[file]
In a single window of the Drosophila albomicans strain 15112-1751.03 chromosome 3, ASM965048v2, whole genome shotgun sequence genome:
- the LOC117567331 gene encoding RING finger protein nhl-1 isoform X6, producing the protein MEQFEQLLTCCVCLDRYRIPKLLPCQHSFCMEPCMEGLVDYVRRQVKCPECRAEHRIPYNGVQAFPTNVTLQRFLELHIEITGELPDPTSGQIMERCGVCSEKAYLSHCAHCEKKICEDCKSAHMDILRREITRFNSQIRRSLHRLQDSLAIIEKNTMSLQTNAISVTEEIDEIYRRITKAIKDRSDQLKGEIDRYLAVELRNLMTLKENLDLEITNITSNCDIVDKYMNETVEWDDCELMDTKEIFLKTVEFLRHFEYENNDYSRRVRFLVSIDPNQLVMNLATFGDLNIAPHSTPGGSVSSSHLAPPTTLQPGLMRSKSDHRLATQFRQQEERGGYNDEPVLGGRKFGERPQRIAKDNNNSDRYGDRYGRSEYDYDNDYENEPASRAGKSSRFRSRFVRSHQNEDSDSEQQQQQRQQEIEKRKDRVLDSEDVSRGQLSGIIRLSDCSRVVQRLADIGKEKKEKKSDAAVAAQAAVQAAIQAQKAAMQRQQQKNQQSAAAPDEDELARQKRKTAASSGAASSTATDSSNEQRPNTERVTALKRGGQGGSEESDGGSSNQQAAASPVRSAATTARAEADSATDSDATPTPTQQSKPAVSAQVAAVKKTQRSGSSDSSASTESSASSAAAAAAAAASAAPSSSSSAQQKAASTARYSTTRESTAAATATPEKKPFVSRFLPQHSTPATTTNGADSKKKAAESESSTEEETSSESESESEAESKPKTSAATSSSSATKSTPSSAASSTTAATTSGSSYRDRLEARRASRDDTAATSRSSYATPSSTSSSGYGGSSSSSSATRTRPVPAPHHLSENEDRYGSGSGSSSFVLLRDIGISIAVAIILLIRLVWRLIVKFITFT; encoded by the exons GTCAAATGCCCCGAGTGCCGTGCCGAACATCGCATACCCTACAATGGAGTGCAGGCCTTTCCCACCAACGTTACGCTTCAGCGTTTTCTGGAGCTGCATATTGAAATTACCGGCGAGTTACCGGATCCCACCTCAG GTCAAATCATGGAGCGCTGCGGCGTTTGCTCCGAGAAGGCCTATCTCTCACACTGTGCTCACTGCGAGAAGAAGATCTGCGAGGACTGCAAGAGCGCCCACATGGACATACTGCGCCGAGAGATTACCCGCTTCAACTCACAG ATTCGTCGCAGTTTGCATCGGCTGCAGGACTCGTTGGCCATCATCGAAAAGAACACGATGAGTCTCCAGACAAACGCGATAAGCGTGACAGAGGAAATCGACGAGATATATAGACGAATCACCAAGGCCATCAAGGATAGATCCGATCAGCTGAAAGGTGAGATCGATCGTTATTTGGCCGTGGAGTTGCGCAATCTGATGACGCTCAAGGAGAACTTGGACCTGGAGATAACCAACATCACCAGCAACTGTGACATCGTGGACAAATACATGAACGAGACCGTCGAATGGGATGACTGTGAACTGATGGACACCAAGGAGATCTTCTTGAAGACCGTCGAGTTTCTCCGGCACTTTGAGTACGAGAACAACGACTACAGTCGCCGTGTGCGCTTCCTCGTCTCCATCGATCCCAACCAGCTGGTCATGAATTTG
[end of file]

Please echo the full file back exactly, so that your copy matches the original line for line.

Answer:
In a single window of the Drosophila albomicans strain 15112-1751.03 chromosome 3, ASM965048v2, whole genome shotgun sequence genome:
- the LOC117567331 gene encoding RING finger protein nhl-1 isoform X6, producing the protein MEQFEQLLTCCVCLDRYRIPKLLPCQHSFCMEPCMEGLVDYVRRQVKCPECRAEHRIPYNGVQAFPTNVTLQRFLELHIEITGELPDPTSGQIMERCGVCSEKAYLSHCAHCEKKICEDCKSAHMDILRREITRFNSQIRRSLHRLQDSLAIIEKNTMSLQTNAISVTEEIDEIYRRITKAIKDRSDQLKGEIDRYLAVELRNLMTLKENLDLEITNITSNCDIVDKYMNETVEWDDCELMDTKEIFLKTVEFLRHFEYENNDYSRRVRFLVSIDPNQLVMNLATFGDLNIAPHSTPGGSVSSSHLAPPTTLQPGLMRSKSDHRLATQFRQQEERGGYNDEPVLGGRKFGERPQRIAKDNNNSDRYGDRYGRSEYDYDNDYENEPASRAGKSSRFRSRFVRSHQNEDSDSEQQQQQRQQEIEKRKDRVLDSEDVSRGQLSGIIRLSDCSRVVQRLADIGKEKKEKKSDAAVAAQAAVQAAIQAQKAAMQRQQQKNQQSAAAPDEDELARQKRKTAASSGAASSTATDSSNEQRPNTERVTALKRGGQGGSEESDGGSSNQQAAASPVRSAATTARAEADSATDSDATPTPTQQSKPAVSAQVAAVKKTQRSGSSDSSASTESSASSAAAAAAAAASAAPSSSSSAQQKAASTARYSTTRESTAAATATPEKKPFVSRFLPQHSTPATTTNGADSKKKAAESESSTEEETSSESESESEAESKPKTSAATSSSSATKSTPSSAASSTTAATTSGSSYRDRLEARRASRDDTAATSRSSYATPSSTSSSGYGGSSSSSSATRTRPVPAPHHLSENEDRYGSGSGSSSFVLLRDIGISIAVAIILLIRLVWRLIVKFITFT; encoded by the exons GTCAAATGCCCCGAGTGCCGTGCCGAACATCGCATACCCTACAATGGAGTGCAGGCCTTTCCCACCAACGTTACGCTTCAGCGTTTTCTGGAGCTGCATATTGAAATTACCGGCGAGTTACCGGATCCCACCTCAG GTCAAATCATGGAGCGCTGCGGCGTTTGCTCCGAGAAGGCCTATCTCTCACACTGTGCTCACTGCGAGAAGAAGATCTGCGAGGACTGCAAGAGCGCCCACATGGACATACTGCGCCGAGAGATTACCCGCTTCAACTCACAG ATTCGTCGCAGTTTGCATCGGCTGCAGGACTCGTTGGCCATCATCGAAAAGAACACGATGAGTCTCCAGACAAACGCGATAAGCGTGACAGAGGAAATCGACGAGATATATAGACGAATCACCAAGGCCATCAAGGATAGATCCGATCAGCTGAAAGGTGAGATCGATCGTTATTTGGCCGTGGAGTTGCGCAATCTGATGACGCTCAAGGAGAACTTGGACCTGGAGATAACCAACATCACCAGCAACTGTGACATCGTGGACAAATACATGAACGAGACCGTCGAATGGGATGACTGTGAACTGATGGACACCAAGGAGATCTTCTTGAAGACCGTCGAGTTTCTCCGGCACTTTGAGTACGAGAACAACGACTACAGTCGCCGTGTGCGCTTCCTCGTCTCCATCGATCCCAACCAGCTGGTCATGAATTTG